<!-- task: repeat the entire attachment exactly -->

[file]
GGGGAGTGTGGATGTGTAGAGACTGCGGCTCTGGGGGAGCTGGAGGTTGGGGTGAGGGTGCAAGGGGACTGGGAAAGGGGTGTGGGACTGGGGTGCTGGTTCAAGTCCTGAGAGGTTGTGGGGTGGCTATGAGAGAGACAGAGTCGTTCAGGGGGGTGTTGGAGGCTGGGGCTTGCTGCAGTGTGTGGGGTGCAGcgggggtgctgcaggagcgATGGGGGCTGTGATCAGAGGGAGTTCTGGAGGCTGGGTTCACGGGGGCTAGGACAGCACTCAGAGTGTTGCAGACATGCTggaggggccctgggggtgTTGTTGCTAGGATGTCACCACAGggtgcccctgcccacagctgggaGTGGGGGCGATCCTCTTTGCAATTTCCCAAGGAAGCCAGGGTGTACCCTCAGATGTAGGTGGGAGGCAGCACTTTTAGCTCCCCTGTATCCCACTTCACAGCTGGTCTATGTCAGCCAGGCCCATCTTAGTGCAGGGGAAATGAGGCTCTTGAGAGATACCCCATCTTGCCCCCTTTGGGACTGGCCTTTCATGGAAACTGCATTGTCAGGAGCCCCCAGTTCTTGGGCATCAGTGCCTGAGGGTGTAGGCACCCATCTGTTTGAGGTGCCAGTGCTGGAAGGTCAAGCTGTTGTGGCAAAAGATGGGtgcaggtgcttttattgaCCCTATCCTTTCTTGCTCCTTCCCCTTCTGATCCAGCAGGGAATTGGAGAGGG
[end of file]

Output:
GGGGAGTGTGGATGTGTAGAGACTGCGGCTCTGGGGGAGCTGGAGGTTGGGGTGAGGGTGCAAGGGGACTGGGAAAGGGGTGTGGGACTGGGGTGCTGGTTCAAGTCCTGAGAGGTTGTGGGGTGGCTATGAGAGAGACAGAGTCGTTCAGGGGGGTGTTGGAGGCTGGGGCTTGCTGCAGTGTGTGGGGTGCAGcgggggtgctgcaggagcgATGGGGGCTGTGATCAGAGGGAGTTCTGGAGGCTGGGTTCACGGGGGCTAGGACAGCACTCAGAGTGTTGCAGACATGCTggaggggccctgggggtgTTGTTGCTAGGATGTCACCACAGggtgcccctgcccacagctgggaGTGGGGGCGATCCTCTTTGCAATTTCCCAAGGAAGCCAGGGTGTACCCTCAGATGTAGGTGGGAGGCAGCACTTTTAGCTCCCCTGTATCCCACTTCACAGCTGGTCTATGTCAGCCAGGCCCATCTTAGTGCAGGGGAAATGAGGCTCTTGAGAGATACCCCATCTTGCCCCCTTTGGGACTGGCCTTTCATGGAAACTGCATTGTCAGGAGCCCCCAGTTCTTGGGCATCAGTGCCTGAGGGTGTAGGCACCCATCTGTTTGAGGTGCCAGTGCTGGAAGGTCAAGCTGTTGTGGCAAAAGATGGGtgcaggtgcttttattgaCCCTATCCTTTCTTGCTCCTTCCCCTTCTGATCCAGCAGGGAATTGGAGAGGG